BBC's most experienced correspondents bring you compelling interviews on every subject. From devastating natural disasters to inspiring triumphs of the human spirit, BBC Newshour has the world covered.
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The people of Sweden are voting in a general election with an anti-immigration party threatening to break the country's liberal consensus.
Also in the programme: UNHCR says Libya shouldn't detain refugees left exposed after clashes in Tripoli; and 'micro-homes' for the homeless in Los Angeles
(Image:People pass by election posters in Sweden's capital, Stockholm Credit: Reuters)
Iraqi lawmakers have been holding an emergency session to discuss the crisis in public services in Basra after the death of twelve protestors.
Prime Minister Haider al-Abadi has described the unrest as "political sabotage".
Also in the programme: we look at Egypt after dozens who took part in an Islamic protest are sentenced to death and we speak to the people behind the world's first attempt to clear plastic waste from the middle of the Pacific ocean.
(Photo: Protests in Basra, Iraq Credit: Reuters)
With a government assault on the rebel-held Syrian province of Idlib now 'inevitable' according to ally Iran, local residents appeal to the world to stop it.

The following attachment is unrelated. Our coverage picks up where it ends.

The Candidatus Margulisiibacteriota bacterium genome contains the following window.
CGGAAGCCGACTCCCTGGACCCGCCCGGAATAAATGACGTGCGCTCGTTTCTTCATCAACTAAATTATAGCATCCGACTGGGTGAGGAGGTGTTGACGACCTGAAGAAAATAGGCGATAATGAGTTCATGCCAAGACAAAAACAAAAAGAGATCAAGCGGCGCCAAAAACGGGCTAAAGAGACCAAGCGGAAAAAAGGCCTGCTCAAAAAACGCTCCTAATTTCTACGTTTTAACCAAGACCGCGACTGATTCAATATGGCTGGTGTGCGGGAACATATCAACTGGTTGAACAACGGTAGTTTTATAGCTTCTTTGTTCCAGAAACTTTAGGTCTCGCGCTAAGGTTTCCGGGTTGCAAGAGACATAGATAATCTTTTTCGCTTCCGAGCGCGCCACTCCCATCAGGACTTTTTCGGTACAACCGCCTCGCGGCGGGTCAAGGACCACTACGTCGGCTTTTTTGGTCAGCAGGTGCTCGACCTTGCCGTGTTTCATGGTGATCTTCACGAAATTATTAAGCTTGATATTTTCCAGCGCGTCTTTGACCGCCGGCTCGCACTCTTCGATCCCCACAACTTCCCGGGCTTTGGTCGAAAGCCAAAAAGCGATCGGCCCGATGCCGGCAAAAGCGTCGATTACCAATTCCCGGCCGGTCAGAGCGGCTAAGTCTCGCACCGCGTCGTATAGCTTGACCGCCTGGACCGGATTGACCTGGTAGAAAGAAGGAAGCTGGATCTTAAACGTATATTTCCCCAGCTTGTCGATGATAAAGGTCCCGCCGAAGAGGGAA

Also - two Reuters journalists in Myanmar jailed for seven years - we hear from the wife of one of them. And Starbucks opens a showcase café in Milan - but will its coffee sell in the birthplace of espresso?
(Picture: Syrian children sit next to a woman at a camp for displaced civilians fleeing from advancing government forces in Idlib province. Credit: Getty)
The presidents of Russia, Iran and Turkey are meeting in Tehran to discuss Idlib – the last remaining rebel stronghold in Syria. It’s thought Russian and Iranian-backed Syrian government forces are preparing to launch an all-out assault. We’ll get a regional overview and hear what the current humanitarian situation is like on the ground.
Also in the programme: has Sweden succeeded in integrating immigrants? And we hear why Kosovo and Serbia are discussing a controversial land swap.
Picture: Syrian protestors demonstrate against the regime and its ally Russia in the rebel-held city of Idlib. Credit: AFP.
At a meeting of the UN Security Council international leaders have backed Britain's assertion that Russian military intelligence officers are to blame for the attempted murder of an ex Russian spy and his daughter in the UK. Russia denies the claims.
Also in the programme: Reaction to the anonymous op-ed in the New York Times, allegedly describing tensions in the White House, and India de-criminalises gay sex.
(Picture: Salisbury nerve agent attack: Composite of suspects Alexander Petrov and Ruslan Boshirov. Credit: Met Police)
The Russian government has rejected Britain's accusations that Vladimir Putin bears responsibility for the Salisbury nerve agent attack. We speak to former UK ambassador to the UN Mark Lyall Grant.
Also in the programme:
Ten soldiers in South Sudan have been jailed for the rape of foreign aid workers and the murder of a journalist in 2016.
India's Supreme Court has decriminalised gay sex.
(Photo: Two Russian suspects at Salisbury train station in March 2018 Credit: Metropolitan Police/ Reuters)